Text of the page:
NEC Foundation of America announces the publication of a valuable new resource, Building a World Fit for People: Designers with Disabilities at Work, a book that describes the career development of 21 designers with disabilities from around the world. Written and published by Adaptive Environments and funded by NEC Foundation, the book highlights the diverse ways that each of the designers contributes to a more inclusive society. It encompasses an array of topics that contribute to fuller participation in the design professions by people with disabilities and fuller participation by people with disabilities in society. Topics include families, youth with disabilities, gender as well as disability discrimination, mentoring, vocational services, technology, diversity, civil rights, higher education, engineering, career counseling, environmental design, universal design, community and public spaces. Adaptive Environments can be accessed at: www.AdaptiveEnvironments.org. To see the entire publication in an accessible online format, go to www.AdaptiveEnvironments.org/accessdesign.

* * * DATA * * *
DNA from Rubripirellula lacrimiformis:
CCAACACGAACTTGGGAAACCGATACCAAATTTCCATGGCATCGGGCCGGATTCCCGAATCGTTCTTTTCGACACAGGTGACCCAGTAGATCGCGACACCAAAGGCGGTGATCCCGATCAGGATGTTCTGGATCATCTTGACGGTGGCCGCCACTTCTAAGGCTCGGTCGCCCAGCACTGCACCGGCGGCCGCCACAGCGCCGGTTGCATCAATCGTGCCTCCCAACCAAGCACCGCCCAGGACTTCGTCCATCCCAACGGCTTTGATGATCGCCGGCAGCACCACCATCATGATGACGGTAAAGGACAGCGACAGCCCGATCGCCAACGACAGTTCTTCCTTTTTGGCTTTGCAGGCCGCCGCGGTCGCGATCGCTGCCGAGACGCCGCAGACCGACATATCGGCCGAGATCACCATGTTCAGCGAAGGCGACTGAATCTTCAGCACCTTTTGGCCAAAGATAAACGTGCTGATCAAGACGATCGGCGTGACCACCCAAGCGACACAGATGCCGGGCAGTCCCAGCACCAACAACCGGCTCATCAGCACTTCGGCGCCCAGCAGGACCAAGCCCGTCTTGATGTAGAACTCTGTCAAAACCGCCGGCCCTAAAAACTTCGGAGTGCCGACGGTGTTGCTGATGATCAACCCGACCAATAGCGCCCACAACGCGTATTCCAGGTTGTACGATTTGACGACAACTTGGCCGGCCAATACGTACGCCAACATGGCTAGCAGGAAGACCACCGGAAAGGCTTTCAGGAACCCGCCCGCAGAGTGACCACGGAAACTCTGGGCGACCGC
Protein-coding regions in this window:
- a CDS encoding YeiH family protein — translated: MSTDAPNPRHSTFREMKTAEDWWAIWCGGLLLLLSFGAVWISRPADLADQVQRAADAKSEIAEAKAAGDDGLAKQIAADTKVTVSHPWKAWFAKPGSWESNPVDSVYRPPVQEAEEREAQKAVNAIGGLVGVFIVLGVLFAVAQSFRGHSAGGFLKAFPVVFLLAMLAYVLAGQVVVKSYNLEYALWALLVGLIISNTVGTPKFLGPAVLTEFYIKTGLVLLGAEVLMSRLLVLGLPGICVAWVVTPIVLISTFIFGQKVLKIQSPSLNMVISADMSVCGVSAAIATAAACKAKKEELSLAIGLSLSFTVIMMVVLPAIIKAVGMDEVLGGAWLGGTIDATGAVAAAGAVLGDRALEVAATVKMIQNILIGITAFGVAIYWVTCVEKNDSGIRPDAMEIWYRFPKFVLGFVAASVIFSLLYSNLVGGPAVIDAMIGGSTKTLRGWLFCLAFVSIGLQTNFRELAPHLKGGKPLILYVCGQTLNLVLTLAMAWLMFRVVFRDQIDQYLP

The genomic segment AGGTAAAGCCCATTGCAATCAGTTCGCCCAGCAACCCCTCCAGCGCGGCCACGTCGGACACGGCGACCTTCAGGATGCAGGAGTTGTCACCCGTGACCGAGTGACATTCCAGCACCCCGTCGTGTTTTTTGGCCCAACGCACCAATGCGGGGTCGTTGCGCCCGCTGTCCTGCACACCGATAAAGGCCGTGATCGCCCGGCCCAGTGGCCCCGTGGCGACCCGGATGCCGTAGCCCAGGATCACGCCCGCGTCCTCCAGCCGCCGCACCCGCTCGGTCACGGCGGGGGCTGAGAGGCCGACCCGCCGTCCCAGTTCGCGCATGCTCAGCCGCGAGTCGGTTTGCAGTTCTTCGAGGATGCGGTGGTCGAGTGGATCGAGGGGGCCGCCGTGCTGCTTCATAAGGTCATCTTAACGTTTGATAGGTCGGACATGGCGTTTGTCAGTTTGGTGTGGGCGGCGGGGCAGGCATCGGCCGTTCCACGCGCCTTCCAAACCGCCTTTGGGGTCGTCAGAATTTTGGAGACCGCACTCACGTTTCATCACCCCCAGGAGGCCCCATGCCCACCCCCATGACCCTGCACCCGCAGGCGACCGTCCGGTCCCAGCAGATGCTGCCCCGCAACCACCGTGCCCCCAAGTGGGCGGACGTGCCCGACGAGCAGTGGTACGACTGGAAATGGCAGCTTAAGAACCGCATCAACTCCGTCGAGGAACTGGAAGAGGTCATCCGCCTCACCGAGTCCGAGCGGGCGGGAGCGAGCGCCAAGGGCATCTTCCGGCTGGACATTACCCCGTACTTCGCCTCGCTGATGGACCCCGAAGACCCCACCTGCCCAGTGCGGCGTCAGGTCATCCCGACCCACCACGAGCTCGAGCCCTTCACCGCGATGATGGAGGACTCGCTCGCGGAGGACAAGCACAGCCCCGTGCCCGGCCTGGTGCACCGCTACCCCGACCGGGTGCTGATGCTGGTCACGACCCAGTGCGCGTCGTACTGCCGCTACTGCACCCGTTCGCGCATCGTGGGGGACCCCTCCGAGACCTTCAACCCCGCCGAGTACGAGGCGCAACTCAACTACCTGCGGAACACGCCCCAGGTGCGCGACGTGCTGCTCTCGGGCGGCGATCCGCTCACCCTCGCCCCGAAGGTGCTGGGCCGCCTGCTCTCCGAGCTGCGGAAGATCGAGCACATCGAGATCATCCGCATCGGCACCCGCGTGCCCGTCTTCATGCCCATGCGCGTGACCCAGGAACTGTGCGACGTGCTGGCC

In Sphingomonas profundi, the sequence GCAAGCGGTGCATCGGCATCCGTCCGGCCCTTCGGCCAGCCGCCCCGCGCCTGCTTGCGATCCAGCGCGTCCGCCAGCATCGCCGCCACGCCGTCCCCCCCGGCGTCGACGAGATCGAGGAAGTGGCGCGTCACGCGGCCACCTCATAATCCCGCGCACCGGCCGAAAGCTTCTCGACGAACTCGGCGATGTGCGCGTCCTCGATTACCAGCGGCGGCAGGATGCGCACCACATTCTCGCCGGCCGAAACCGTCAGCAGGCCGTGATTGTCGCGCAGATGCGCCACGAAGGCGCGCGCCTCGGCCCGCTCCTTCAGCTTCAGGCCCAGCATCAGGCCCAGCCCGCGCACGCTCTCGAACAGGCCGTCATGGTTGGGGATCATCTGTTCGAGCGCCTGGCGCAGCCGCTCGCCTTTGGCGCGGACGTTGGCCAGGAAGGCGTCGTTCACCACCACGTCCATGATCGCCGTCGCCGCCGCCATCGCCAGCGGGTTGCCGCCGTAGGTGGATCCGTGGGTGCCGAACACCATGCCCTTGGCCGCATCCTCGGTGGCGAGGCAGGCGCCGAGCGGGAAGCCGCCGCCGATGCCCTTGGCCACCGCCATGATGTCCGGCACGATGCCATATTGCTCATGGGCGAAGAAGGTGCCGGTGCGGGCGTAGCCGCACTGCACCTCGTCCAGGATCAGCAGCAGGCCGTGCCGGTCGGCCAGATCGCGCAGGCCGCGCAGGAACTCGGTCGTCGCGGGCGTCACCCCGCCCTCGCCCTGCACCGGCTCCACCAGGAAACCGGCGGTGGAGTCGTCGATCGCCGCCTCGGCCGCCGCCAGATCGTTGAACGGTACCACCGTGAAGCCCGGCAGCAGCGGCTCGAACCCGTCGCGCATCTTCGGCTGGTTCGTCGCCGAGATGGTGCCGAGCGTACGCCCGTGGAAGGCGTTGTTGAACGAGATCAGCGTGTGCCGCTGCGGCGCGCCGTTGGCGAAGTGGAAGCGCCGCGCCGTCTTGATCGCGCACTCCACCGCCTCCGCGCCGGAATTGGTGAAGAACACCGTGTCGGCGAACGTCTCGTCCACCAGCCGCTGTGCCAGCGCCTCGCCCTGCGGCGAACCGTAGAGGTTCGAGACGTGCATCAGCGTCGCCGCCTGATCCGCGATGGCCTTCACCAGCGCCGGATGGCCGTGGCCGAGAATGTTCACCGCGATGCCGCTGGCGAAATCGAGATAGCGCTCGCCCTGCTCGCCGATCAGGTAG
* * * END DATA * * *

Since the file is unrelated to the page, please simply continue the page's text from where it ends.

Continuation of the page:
Category: DFN E-News